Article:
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Will the Astros offense come out of the gate hot or cold?

Despite trade talk, the Astros’ offense will depend on the performance of the current and returning hitters

MLB: Colorado Rockies at Houston Astros
Corey Julks scores after Mauricio Dubon’s double against the Rockies.
Thomas Shea-USA TODAY Sports

Spoiler: I will not (and cannot) answer the question in the headline. (Hint: articles which have a question mark in the headline seldom answer the question.)

I’m sure there will be a lot of chatter about whether the Astros can trade for a hitter at the trade deadline. But, as interesting as that may be, the Astros’ future mostly will depend on the hitters whom are already on the roster. This includes hitters who are on the injured list, as well as the current starting lineup.

The Astros’ offense has been markedly inconsistent this year. A big part of that inconsistency is due to the multiple stints on the injured list by Jose Altuve and Yordan Alvarez. Teams with more elite players in the lineup will convert base runners into runs at a higher rate. The relationship between team on-base percent and percent of runners scoring is not linear; it is an upward sloping relationship. In my view, when teams lose their core of elite players, it creates offensive inconsistency. Without Alvarez and Altuve, the rest of the players need to increase their on-base percent, hit with more power, or advance runners more consistently in order to compensate for the loss.

The Astros offense showed an uptick in performance over the last 28 days. But recency bias probably makes us think about how horrible the last 7 days were. The inconsistency is revealed by looking at the Astros offense’s performance over shorter periods.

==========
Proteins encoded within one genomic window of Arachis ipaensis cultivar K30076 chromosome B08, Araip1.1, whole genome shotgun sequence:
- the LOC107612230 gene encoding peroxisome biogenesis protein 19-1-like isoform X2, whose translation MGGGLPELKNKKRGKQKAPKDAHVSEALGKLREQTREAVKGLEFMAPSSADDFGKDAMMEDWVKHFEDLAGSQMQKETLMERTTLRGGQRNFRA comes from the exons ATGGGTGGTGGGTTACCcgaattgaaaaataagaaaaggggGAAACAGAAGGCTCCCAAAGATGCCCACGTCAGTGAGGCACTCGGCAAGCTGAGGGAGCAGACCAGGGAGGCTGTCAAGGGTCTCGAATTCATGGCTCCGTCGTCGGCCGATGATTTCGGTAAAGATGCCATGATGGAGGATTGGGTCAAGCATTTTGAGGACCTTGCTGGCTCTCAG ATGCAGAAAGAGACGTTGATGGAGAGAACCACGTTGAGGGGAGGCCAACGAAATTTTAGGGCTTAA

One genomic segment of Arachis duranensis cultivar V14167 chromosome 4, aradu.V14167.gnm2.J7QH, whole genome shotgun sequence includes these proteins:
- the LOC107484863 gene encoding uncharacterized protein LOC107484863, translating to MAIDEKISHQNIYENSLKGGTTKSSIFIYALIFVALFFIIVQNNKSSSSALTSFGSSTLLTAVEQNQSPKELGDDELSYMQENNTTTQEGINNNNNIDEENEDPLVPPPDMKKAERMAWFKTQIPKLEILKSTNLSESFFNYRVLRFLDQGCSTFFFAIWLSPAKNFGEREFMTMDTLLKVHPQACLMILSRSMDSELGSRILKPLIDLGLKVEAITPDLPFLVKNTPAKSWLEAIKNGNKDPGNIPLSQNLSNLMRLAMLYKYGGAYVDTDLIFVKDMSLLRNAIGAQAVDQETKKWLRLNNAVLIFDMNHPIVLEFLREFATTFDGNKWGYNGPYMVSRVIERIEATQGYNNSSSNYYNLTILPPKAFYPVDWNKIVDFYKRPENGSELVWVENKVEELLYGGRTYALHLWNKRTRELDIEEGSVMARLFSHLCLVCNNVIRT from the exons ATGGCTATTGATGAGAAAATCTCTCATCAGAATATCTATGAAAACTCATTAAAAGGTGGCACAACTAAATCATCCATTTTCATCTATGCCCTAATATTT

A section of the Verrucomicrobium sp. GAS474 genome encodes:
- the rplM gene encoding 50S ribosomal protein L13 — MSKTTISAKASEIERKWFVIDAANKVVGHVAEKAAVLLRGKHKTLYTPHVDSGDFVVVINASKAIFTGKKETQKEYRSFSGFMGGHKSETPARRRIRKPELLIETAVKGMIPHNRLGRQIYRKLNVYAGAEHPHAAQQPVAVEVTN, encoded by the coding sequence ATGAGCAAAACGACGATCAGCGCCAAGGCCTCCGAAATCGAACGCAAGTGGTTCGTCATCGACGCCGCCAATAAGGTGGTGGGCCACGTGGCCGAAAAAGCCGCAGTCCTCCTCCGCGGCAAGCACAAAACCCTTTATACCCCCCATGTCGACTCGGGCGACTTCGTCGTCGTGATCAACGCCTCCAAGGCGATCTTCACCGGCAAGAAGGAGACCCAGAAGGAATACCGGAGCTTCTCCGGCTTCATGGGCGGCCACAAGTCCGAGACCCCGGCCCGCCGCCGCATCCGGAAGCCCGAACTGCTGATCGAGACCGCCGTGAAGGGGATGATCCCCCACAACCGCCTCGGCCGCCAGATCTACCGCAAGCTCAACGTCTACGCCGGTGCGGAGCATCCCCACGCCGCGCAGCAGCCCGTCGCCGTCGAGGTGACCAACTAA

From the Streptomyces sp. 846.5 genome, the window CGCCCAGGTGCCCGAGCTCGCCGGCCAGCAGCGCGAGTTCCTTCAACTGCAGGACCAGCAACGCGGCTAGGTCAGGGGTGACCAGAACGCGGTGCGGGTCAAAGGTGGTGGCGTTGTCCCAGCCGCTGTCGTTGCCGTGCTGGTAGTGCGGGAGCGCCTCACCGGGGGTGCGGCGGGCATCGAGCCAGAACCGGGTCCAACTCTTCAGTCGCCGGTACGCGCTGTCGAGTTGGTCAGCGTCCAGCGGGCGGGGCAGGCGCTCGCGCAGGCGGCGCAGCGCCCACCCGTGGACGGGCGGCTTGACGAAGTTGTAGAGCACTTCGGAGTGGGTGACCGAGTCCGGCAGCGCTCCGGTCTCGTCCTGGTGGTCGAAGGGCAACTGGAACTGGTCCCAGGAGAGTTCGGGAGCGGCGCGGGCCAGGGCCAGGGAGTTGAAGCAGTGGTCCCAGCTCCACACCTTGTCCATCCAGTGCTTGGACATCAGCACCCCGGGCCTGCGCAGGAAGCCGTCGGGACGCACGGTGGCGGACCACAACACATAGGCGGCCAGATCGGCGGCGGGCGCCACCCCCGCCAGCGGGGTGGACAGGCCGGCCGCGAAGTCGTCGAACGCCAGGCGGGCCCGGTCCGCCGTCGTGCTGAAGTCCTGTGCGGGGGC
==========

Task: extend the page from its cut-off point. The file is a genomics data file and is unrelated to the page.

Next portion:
2023 Season .243/.314/406 OPS+ 98

Last 28 Days .250/ .315/ .422 OPS+ 102

Last 14 Days .255/ .318/ .427 OPS+ 101

Last 7 Days .155/ .188/ .228 OPS+ 19

Hopefully, both Altuve and Alvarez will be back in the lineup by the end of the month. Altuve likely will return sooner than that time frame, and Alvarez may be out of the lineup slightly longer. Can the offense perform adequately until the returning injured players reinforce the lineup? If the offense performs more like the last 28 days, they stand a good chance of keeping the team’s head above water. If the offense performs more like the last 7 days.....well, uh oh.

Astros’ Run Expectancy

If you want to know the players who are doing the best job of contributing to scoring runs, the wind probability metric, RE24, may be the best available stat. That’s because RE24 encompasses more of the skills that the player employed to increase the probability of scoring a run. Unlike the normal offense stats such as wRC+ or wOBA, RE24 takes into account the game situation and includes skills like advancing the runner and avoiding double plays, in addition to the impact of walks and hits on run expectancy. The actual change in run expectancy caused by the player is compared to league average run expectancy for each of the 24 base-out states.

The table below shows Astros hitters’ RE24 contribution above league average for 2023 and for the more recent period since June 1, 2023.

RE 24 Runs: 2023 Total / Since June 1